As forecast, the wind has been gusting towards gale force through the morning and early afternoon. This picture was taken from the Ferry Stores looking across Kilchoan Bay during one of the fiercest squalls. The wind is in the northwest, so this side of the peninsula is in the lee of the hills - it'll be even more lively on the north coast and at the lighthouse.
On the Sound of Mull, the cliffs at Leac na Bo Riabhaich opposite us look as if they are one fire, but these are the two burns which cascade down the cliffs in quieter wet weather, while today the wind is blowing them back on themselves.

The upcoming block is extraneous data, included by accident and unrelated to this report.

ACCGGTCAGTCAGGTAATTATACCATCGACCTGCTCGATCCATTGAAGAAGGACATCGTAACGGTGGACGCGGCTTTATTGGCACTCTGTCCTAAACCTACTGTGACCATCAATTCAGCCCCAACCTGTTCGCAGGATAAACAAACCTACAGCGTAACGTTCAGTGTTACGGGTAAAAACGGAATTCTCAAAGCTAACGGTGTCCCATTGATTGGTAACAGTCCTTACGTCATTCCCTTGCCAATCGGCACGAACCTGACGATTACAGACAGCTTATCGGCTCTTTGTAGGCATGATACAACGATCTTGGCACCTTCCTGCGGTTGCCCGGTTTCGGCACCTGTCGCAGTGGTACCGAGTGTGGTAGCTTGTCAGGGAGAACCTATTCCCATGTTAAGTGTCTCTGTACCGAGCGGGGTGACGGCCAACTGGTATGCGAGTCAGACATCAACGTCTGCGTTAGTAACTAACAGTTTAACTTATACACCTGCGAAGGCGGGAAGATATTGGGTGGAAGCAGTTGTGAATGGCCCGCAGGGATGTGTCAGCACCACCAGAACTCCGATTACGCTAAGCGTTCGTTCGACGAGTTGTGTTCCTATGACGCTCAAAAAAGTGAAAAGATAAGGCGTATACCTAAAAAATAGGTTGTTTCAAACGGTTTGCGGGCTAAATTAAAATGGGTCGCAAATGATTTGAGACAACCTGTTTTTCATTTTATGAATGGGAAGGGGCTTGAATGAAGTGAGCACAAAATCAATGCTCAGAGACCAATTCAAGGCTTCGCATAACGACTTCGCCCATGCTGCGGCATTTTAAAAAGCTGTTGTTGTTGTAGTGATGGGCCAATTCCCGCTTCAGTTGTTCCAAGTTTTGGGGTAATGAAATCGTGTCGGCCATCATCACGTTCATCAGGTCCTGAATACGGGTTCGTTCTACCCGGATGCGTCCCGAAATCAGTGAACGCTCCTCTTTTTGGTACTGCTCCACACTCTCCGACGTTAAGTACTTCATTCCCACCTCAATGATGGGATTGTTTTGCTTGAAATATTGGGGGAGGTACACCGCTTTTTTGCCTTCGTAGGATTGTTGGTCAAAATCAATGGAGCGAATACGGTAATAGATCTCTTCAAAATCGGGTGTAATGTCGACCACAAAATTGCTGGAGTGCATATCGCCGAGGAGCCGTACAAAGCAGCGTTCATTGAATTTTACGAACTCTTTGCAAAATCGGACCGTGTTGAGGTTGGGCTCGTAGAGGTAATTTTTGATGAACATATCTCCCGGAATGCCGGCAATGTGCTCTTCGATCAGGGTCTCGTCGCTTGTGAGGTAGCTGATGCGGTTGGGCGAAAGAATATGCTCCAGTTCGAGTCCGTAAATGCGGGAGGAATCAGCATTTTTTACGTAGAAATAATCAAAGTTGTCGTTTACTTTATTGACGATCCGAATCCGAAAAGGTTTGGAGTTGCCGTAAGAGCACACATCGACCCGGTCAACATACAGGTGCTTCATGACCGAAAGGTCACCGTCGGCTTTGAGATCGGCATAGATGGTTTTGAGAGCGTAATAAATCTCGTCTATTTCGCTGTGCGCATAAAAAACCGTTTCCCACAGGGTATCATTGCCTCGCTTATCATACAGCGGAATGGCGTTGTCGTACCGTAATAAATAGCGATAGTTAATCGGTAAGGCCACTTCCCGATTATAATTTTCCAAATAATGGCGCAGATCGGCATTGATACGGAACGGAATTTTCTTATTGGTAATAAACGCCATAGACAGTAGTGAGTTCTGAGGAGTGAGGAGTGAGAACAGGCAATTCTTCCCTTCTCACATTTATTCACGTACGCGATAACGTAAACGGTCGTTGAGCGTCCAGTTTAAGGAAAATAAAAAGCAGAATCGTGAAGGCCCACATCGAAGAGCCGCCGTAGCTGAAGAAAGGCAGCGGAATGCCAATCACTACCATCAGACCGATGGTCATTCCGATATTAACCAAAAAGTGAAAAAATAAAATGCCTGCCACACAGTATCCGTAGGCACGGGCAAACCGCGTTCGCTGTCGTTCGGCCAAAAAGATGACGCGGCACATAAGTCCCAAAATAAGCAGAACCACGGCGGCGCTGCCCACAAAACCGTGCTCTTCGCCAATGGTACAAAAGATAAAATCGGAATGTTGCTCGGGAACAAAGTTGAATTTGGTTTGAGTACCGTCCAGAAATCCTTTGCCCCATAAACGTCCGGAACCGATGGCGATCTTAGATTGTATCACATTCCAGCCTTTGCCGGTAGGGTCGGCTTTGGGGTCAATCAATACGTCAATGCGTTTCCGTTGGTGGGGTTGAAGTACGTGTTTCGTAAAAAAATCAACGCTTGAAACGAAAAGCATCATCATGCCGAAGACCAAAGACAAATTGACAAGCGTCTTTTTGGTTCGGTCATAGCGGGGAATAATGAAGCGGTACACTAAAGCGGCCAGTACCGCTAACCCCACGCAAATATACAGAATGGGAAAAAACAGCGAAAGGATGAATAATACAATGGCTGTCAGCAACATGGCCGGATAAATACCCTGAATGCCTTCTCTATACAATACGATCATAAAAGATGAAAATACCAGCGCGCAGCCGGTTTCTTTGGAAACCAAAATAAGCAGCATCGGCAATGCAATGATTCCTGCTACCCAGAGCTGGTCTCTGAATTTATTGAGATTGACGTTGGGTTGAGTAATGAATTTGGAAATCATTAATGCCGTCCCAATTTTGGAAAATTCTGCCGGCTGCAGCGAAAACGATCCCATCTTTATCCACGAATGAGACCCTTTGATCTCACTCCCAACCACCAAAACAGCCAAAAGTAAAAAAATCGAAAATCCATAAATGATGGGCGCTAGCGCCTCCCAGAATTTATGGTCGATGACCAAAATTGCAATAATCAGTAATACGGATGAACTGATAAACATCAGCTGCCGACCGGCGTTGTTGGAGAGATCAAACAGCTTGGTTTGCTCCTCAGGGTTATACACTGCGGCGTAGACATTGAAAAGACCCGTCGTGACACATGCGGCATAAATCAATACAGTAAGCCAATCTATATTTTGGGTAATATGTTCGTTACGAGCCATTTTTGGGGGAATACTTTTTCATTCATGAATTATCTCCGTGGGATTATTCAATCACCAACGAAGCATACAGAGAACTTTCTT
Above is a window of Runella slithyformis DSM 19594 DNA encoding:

Then, suddenly, the sun comes out, here seen along the croft lands of Ormsaigbeg - but that's the next sleet/hail/snow shower bouncing in across Maol Buidhe.
It's miserable weather for the early lambs, though these have some excellent accommodation in an old pickup cover. They're two of the nine which Nan MacLachlan's ewes have produced so far, of which there are three pairs of twins.
Meanwhile, in the centre of the peninsula at Achnaha, Tony Thain's pheasants were queueing up for breakfast at the back door.
As Tony describes it, "They steal food from the containers used for filling the small birds' feeders but appear not to want to get their feet cold - so they stand on mine!"
The oystercatchers take the rough weather stoically, hunching their shoulders and enduring....
....except if a young lady comes past, when they suddenly wake up and and start strutting around.
It's a funny sort of spring, with gales all around and the first bracken shoots appearing in the more protected clearings in the woodland.